Allow me to provide a brief breakdown of the Texans' coverages.

In this first screengrab from the Week 14 win over the Cincinnati Bengals, the Texans are playing "Quarters" coverage. The cornerbacks are aligned at eight yards and assigned to cover the outside quarters of the field. The safeties are positioned near the hash marks at 10 yards and assigned to patrol the middle of the field.

Here is another angle of the Texans' "Quarters" coverage. The depth of the corners and safeties discourages the deep ball and forces the quarterback to settle for underneath throws. However, Andy Dalton attempts to throw over the top of the zone despite the alignment of the secondary, resulting in an interception by Johnathan Joseph. (Click here to watch video of the play.)

Here is a snapshot of the Texans' Cover 8. The weak corner rolls up in cloud coverage with the free safety covering the deep half over top. On the strong side, the corner and safety split the field in quarters to take away the deep ball to the wide field. Blaine Gabbert tries to force the ball to the weak side, resulting in his second interception. (Click here to watch video of the play.)

Phillips' simple game plan also allows Texans defenders to focus on playing with the proper technique in coverage. For cornerbacks and safeties, in particular, this allows them to concentrate on taking away the deep ball by consistently playing with proper depth and leverage in coverage. Last season, the approach worked to perfection, as the Texans ranked fourth in passing yards allowed and surrendered only six completions of 40-plus yards. With most NFL quarterbacks lacking the patience and discipline to string together completions on an assortment of short throws, the commitment to eliminating the deep ball is a big part of Houston's winning strategy.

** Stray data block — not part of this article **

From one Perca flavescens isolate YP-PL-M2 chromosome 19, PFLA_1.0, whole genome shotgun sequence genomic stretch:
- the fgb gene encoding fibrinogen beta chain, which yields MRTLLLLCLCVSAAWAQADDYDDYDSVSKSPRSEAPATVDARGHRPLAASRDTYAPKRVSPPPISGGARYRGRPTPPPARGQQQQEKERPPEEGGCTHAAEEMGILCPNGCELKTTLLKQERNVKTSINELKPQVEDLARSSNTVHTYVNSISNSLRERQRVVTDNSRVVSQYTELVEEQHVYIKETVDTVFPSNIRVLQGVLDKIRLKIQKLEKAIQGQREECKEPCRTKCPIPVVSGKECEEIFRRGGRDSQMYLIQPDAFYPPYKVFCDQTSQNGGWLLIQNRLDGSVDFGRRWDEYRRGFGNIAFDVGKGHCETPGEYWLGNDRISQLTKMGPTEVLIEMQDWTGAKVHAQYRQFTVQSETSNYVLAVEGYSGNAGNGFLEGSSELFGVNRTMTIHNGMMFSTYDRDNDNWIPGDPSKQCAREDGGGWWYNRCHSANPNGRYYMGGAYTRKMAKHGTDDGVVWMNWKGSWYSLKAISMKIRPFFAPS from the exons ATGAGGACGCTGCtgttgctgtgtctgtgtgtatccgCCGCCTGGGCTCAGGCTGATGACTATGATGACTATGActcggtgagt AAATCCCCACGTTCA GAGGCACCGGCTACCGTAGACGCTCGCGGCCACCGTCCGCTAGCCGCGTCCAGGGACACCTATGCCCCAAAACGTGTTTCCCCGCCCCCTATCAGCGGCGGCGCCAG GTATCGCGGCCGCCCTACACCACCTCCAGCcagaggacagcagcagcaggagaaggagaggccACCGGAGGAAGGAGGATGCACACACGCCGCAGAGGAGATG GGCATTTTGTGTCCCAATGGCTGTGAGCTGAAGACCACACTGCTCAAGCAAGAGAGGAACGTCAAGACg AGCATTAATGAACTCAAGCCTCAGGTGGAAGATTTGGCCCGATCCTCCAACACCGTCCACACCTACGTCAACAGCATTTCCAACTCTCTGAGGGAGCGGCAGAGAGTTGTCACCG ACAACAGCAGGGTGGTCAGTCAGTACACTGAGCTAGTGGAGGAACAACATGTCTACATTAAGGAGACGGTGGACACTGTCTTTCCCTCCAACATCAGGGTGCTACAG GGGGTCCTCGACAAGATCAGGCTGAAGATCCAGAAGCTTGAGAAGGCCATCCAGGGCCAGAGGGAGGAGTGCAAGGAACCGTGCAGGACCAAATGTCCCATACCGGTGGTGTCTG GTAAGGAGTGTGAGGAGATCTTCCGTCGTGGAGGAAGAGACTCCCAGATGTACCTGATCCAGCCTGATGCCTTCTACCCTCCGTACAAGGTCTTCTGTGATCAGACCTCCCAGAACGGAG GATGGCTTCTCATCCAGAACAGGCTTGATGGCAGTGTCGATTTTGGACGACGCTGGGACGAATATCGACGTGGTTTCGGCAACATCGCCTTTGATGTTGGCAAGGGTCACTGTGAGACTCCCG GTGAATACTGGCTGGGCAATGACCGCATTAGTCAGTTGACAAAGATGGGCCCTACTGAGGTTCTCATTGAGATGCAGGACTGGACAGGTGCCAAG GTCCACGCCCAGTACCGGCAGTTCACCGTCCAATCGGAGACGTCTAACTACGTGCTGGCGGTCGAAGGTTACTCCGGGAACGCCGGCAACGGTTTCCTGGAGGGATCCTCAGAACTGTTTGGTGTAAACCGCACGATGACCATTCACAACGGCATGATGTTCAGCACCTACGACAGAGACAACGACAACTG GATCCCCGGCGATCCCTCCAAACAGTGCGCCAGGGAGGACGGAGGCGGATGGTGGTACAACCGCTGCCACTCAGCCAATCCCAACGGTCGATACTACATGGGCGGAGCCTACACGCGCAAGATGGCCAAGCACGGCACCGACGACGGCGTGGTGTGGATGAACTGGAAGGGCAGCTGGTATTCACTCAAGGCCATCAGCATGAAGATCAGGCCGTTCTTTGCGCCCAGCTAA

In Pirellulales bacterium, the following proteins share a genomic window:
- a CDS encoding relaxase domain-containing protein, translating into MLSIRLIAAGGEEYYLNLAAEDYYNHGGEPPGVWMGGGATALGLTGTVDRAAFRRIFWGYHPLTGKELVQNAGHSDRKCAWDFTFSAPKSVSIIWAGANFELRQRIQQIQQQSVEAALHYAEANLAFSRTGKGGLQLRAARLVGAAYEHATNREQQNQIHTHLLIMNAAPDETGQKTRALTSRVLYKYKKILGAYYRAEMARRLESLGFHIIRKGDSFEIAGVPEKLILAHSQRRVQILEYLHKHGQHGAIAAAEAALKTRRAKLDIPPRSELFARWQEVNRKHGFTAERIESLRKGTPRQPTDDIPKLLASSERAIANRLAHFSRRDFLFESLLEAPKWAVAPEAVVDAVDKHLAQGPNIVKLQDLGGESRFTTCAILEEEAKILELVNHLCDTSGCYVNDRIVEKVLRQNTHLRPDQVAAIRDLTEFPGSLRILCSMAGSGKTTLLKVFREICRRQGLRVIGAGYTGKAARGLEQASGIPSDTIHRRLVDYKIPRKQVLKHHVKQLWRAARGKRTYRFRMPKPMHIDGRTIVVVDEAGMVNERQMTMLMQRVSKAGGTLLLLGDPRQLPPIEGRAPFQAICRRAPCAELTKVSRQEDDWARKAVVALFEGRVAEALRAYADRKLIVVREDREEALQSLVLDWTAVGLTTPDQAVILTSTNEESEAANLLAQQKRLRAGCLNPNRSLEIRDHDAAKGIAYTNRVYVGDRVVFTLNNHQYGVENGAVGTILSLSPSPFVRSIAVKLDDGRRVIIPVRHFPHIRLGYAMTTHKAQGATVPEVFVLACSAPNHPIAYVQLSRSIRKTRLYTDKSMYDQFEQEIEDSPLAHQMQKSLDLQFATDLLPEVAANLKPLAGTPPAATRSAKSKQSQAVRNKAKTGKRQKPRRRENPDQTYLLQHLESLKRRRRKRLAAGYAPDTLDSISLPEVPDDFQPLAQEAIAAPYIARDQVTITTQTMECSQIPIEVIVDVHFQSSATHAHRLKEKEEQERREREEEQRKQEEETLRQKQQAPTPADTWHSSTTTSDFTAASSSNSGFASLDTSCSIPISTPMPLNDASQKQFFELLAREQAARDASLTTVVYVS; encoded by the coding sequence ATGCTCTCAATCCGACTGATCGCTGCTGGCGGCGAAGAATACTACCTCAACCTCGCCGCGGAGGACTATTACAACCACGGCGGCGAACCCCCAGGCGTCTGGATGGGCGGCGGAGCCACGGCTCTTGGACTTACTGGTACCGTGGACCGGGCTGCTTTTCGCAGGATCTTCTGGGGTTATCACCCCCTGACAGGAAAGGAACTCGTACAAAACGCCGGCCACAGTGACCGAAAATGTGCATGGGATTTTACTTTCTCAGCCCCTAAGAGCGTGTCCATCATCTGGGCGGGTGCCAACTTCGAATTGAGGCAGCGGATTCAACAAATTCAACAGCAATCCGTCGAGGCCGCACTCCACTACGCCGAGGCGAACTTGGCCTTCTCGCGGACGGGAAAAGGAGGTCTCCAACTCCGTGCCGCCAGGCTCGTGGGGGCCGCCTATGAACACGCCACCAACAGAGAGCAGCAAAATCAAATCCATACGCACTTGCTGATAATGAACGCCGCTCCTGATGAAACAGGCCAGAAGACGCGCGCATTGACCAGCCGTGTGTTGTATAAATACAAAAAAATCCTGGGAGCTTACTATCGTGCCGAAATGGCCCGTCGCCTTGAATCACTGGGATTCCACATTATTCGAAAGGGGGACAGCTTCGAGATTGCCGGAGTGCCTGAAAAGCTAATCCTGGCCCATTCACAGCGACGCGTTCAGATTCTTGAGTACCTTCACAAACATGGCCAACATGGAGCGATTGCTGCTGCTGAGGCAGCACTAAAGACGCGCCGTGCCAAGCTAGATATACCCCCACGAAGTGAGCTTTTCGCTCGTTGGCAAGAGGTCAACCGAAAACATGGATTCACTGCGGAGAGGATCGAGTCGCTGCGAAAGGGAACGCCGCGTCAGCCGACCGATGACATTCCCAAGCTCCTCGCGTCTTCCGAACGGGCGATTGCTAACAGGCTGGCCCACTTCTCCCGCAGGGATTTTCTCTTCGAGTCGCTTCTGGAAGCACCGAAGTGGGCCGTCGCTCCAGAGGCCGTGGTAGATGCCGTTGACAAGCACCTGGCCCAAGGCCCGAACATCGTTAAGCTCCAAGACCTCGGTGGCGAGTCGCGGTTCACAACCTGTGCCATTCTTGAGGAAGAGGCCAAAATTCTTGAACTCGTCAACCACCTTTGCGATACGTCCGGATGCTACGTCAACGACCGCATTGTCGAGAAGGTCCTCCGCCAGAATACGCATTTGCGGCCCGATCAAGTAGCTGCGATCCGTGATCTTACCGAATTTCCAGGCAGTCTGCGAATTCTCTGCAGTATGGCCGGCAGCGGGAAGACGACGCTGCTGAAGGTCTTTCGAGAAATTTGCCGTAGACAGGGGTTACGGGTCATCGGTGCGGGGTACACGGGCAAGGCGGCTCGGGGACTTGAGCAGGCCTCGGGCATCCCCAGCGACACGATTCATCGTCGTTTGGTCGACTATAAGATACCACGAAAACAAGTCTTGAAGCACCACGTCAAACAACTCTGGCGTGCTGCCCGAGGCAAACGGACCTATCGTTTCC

4) Phillips' adaptability allows the Texans' top players to make plays.

One of Phillips' best coaching qualities is his capacity to identify the strengths of his personnel and put his best players in positions to succeed. He consistently demonstrated an ability to maximize the talents of his players in previous stints with the Falcons, Chargers and Cowboys, and he showcased this extraordinary defensive acumen in his first season in Houston.

In studying the Texans' defensive evolution in 2011, Phillips deserves credit for tweaking the roles of his top players throughout the season. He used Barwin as a hybrid rusher/drop end during the first half of the season before deploying him extensively as a rusher down the stretch. As a result, he racked up 11.5 sacks after only tallying 4.5 during the first two seasons of his career. Phillips also tapped into Watt's underrated quickness and athleticism by incorporating him into the pass rush on stunts and games. He routinely put the hulking defender on the move and the results were overwhelmingly positive for the Texans.

However, it was Phillips' clever utilization of Brian Cushing that is most impressive in my mind. He made the third-year pro his designated playmaker on the second level, and gave him the freedom to create havoc against both the run and pass. One of the best ways Phillips tapped into the playmaking talents of Cushing was through the use of the blitz. In the following screengrab, Cushing is assigned the Colts tight end (Brody Eldridge) in coverage, but has the freedom to "Green Dog" (suddenly blitz the quarterback) if he turns to block the edge rusher.

When Eldridge turns out to block Reed, Cushing shoots through the open gap to put a big hit on the unsuspecting quarterback in the pocket.

From designed blitzes to impromptu "Green Dogs," Phillips routinely put his best playmaker in the middle of the action. Cushing responded by making the game-changing plays that became a hallmark of the Texans' defense. (Click here to watch video of this sack of Dan Orlovsky.)

Follow Bucky Brooks on Twitter @BuckyBrooks